July 22, 2021
TOKYO (Reuters) – Olympic boss John Coates left few in doubt about the power of sport in Australian politics as he publicly ordered Queensland Premier Annastacia Palaszczuk to attend Tokyo’s opening ceremony after the IOC awarded Brisbane the 2032 Games.
With around 13 million people locked down in Australia due to COVID-19 outbreaks, Palaszczuk was criticised by home media for travelling to Tokyo this week as a representative of Brisbane’s bid for the 2032 Olympics.
She had said she would not attend any events while in Tokyo apart from the bid team’s presentation to the International Olympic Committee (IOC) session on Wednesday, and would confine herself to her hotel.
However, her resolve crumbled in an awkward exchange with Coates late on Wednesday as the Australian Olympic Committee president set her straight.
“You are going to the opening ceremony,” Coates said at a media conference.
“I am still the deputy chair of the candidature leadership group.
“And so far as I understand, there will be an opening and a closing ceremony in 2032, and all of you have got to get along there and understand the traditional parts of that, what’s involved in an opening ceremony.
“So none of you are staying and hiding in your rooms, all right.”
Palaszczuk replied: “I don’t want to offend anybody, so…”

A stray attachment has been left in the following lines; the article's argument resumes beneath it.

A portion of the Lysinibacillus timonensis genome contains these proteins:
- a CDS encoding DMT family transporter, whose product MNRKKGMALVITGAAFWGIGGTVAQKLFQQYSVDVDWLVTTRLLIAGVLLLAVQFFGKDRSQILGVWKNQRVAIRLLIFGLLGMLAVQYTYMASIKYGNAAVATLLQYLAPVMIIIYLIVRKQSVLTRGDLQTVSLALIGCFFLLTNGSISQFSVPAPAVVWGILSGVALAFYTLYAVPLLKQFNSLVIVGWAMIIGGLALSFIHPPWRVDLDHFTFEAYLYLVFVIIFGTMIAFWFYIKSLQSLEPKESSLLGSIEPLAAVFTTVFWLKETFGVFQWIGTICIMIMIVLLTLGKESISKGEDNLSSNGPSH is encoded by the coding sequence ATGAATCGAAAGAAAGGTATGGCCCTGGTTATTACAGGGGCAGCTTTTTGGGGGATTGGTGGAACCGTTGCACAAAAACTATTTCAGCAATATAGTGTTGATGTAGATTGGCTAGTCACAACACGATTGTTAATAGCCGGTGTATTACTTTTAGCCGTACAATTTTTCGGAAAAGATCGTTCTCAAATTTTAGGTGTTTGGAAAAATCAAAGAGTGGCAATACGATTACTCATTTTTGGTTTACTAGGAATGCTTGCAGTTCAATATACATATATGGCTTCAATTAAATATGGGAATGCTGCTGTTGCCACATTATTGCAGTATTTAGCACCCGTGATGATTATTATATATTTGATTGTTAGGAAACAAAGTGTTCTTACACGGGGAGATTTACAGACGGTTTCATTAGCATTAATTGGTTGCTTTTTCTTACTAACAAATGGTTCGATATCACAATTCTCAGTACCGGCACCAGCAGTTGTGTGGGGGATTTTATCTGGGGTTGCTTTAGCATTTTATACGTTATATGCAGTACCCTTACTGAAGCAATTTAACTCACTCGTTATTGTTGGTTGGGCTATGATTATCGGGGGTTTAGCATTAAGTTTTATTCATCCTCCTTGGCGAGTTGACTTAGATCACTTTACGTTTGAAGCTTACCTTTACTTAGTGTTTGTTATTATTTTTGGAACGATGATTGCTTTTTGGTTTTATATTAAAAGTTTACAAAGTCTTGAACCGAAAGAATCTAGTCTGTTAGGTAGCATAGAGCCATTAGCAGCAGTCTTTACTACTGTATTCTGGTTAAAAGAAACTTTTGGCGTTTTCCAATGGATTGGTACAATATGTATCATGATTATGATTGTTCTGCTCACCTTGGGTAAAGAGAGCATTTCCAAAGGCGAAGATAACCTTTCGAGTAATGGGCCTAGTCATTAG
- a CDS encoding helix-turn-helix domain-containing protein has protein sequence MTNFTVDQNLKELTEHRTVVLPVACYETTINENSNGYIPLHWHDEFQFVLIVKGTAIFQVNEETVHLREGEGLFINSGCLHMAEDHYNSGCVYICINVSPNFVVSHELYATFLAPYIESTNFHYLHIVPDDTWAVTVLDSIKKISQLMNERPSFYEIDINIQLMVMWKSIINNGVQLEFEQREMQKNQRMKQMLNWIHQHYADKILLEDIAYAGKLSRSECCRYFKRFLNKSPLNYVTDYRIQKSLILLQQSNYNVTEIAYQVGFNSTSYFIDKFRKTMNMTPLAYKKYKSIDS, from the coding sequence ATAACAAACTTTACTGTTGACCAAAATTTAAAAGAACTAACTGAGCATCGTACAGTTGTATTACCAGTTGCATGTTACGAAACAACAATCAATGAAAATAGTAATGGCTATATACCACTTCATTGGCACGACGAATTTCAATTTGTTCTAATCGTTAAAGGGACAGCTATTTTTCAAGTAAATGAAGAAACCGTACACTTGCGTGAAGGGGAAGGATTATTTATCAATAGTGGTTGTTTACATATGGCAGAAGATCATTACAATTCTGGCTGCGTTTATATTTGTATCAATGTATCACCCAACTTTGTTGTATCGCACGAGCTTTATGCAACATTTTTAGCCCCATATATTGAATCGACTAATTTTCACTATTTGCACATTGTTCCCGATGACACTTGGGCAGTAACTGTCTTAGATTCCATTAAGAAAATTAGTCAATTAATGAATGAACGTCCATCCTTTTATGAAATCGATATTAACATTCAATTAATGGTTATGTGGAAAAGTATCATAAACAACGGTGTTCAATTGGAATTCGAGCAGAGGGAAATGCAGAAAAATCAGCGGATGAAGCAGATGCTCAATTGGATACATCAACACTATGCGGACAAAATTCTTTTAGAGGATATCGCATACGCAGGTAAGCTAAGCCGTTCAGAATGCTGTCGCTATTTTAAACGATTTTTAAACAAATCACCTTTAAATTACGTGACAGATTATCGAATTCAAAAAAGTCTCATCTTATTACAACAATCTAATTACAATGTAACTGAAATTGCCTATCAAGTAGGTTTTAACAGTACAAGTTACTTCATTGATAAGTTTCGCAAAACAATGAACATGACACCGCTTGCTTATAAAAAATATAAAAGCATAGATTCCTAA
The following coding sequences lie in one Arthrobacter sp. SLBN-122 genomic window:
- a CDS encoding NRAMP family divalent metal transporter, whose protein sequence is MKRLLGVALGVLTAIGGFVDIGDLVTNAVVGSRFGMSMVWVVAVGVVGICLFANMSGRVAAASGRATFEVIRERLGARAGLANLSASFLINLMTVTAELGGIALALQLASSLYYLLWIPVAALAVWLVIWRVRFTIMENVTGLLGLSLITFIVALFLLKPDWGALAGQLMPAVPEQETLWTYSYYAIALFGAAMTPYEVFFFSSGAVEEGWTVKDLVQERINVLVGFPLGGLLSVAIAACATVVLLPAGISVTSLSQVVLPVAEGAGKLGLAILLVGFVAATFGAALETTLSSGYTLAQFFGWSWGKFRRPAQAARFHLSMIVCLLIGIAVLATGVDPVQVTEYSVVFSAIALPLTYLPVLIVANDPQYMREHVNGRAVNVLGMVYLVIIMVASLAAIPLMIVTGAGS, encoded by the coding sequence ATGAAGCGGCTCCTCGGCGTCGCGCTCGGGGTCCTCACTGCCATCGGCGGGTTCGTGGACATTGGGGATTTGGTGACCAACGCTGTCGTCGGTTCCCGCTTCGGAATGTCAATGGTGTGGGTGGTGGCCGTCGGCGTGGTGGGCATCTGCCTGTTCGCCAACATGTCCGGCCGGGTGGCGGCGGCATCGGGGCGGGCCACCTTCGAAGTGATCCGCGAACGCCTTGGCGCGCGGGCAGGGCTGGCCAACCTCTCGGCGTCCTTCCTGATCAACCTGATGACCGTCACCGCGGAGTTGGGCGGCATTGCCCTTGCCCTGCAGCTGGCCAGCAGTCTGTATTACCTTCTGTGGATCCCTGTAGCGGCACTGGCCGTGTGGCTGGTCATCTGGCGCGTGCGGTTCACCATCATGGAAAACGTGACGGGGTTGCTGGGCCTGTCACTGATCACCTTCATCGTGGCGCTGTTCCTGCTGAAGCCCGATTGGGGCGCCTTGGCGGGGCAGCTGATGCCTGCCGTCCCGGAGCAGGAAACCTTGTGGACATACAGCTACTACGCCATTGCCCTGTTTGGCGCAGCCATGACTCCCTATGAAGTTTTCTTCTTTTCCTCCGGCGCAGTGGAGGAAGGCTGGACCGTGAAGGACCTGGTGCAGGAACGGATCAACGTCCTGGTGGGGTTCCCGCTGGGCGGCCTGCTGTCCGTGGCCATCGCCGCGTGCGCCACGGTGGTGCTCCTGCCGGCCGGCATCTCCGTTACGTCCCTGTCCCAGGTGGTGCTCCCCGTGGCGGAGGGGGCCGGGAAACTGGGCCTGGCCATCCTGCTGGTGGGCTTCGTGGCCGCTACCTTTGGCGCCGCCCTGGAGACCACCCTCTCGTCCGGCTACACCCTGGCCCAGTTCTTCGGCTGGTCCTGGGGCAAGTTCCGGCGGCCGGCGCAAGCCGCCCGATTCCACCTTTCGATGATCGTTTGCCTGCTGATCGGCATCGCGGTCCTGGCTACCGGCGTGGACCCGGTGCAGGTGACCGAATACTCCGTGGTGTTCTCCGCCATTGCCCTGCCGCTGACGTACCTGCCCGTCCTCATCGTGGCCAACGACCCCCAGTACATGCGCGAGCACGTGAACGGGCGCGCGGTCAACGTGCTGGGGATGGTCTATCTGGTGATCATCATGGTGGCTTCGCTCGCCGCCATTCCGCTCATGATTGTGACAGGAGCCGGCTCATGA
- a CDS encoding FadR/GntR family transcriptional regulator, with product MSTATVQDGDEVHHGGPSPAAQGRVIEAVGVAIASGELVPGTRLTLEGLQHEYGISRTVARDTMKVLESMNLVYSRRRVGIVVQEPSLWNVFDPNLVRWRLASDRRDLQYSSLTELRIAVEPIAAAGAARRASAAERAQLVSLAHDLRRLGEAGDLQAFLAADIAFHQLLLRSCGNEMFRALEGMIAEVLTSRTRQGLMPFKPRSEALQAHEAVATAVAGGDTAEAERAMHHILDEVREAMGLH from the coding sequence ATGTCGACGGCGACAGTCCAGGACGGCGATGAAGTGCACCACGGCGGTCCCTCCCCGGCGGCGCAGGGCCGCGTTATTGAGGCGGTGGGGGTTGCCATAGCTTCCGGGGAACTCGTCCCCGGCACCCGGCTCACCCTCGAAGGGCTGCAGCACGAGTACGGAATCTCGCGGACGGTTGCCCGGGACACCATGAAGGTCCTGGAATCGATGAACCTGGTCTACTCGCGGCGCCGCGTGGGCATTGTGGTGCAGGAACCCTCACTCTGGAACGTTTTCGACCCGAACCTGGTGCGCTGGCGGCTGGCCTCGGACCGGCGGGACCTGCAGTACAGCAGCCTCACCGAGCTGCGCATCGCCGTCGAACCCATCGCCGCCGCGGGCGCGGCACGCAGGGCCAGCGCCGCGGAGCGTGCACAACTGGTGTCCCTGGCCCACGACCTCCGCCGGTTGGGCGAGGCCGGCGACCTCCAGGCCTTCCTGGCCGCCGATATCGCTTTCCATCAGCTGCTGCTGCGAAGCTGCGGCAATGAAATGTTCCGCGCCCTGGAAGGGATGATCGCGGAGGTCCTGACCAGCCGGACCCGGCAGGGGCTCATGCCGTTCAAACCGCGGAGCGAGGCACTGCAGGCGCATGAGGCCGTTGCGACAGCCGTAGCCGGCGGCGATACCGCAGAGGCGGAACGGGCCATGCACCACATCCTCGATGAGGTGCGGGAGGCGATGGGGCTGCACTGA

Coates continued: “You’ve never been to an opening ceremony have you?
“You don’t know the protocols, I think it’s a very important lesson for everyone here.
“Opening ceremonies cost in the order of $75 million to $100 million, it’s a major exercise for any organising committee.
“It’s my very strong recommendation that the premier and the lord mayor and the minister be there and understand it.”
Coates, one of the IOC’s most powerful executives, played a key role in securing the 2032 Games.
Appearing on an Australian breakfast TV show on Thursday, Palaszczuk was clear about her instructions.
“I’m going to do whatever John Coates tells me to do,” she said.
“I am not going to offend the International Olympic Committee now that we have been awarded the Games.”
(Reporting by Ian Ransom in Melbourne; Editing by Stephen Coates)